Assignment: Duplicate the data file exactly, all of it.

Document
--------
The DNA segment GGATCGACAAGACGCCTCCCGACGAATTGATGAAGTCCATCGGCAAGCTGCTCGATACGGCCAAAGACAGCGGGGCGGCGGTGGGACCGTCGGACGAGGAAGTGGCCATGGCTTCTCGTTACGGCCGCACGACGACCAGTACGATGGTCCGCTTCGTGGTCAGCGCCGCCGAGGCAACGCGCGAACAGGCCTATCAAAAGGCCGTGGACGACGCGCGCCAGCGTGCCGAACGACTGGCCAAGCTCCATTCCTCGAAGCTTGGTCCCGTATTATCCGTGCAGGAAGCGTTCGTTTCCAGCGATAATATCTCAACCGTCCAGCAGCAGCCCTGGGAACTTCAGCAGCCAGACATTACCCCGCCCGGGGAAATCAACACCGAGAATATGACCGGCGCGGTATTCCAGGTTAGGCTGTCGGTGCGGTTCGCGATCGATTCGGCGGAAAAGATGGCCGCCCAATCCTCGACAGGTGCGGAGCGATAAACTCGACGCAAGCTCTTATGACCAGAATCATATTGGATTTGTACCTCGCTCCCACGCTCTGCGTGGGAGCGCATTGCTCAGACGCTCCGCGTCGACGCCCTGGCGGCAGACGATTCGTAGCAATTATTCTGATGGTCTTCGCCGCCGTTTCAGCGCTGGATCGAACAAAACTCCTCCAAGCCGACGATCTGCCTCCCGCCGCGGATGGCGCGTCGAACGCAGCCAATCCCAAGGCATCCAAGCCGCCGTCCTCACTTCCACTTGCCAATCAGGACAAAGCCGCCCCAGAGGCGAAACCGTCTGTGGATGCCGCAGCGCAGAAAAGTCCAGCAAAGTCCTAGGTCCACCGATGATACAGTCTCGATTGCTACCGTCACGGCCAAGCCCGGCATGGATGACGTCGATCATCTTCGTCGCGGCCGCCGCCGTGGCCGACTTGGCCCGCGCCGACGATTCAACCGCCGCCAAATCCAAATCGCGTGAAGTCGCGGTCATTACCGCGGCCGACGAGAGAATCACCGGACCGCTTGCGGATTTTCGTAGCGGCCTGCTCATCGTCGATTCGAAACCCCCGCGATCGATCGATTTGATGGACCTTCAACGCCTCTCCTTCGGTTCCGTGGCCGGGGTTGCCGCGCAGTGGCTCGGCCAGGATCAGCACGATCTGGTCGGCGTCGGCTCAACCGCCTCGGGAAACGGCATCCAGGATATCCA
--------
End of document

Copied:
The DNA segment GGATCGACAAGACGCCTCCCGACGAATTGATGAAGTCCATCGGCAAGCTGCTCGATACGGCCAAAGACAGCGGGGCGGCGGTGGGACCGTCGGACGAGGAAGTGGCCATGGCTTCTCGTTACGGCCGCACGACGACCAGTACGATGGTCCGCTTCGTGGTCAGCGCCGCCGAGGCAACGCGCGAACAGGCCTATCAAAAGGCCGTGGACGACGCGCGCCAGCGTGCCGAACGACTGGCCAAGCTCCATTCCTCGAAGCTTGGTCCCGTATTATCCGTGCAGGAAGCGTTCGTTTCCAGCGATAATATCTCAACCGTCCAGCAGCAGCCCTGGGAACTTCAGCAGCCAGACATTACCCCGCCCGGGGAAATCAACACCGAGAATATGACCGGCGCGGTATTCCAGGTTAGGCTGTCGGTGCGGTTCGCGATCGATTCGGCGGAAAAGATGGCCGCCCAATCCTCGACAGGTGCGGAGCGATAAACTCGACGCAAGCTCTTATGACCAGAATCATATTGGATTTGTACCTCGCTCCCACGCTCTGCGTGGGAGCGCATTGCTCAGACGCTCCGCGTCGACGCCCTGGCGGCAGACGATTCGTAGCAATTATTCTGATGGTCTTCGCCGCCGTTTCAGCGCTGGATCGAACAAAACTCCTCCAAGCCGACGATCTGCCTCCCGCCGCGGATGGCGCGTCGAACGCAGCCAATCCCAAGGCATCCAAGCCGCCGTCCTCACTTCCACTTGCCAATCAGGACAAAGCCGCCCCAGAGGCGAAACCGTCTGTGGATGCCGCAGCGCAGAAAAGTCCAGCAAAGTCCTAGGTCCACCGATGATACAGTCTCGATTGCTACCGTCACGGCCAAGCCCGGCATGGATGACGTCGATCATCTTCGTCGCGGCCGCCGCCGTGGCCGACTTGGCCCGCGCCGACGATTCAACCGCCGCCAAATCCAAATCGCGTGAAGTCGCGGTCATTACCGCGGCCGACGAGAGAATCACCGGACCGCTTGCGGATTTTCGTAGCGGCCTGCTCATCGTCGATTCGAAACCCCCGCGATCGATCGATTTGATGGACCTTCAACGCCTCTCCTTCGGTTCCGTGGCCGGGGTTGCCGCGCAGTGGCTCGGCCAGGATCAGCACGATCTGGTCGGCGTCGGCTCAACCGCCTCGGGAAACGGCATCCAGGATATCCA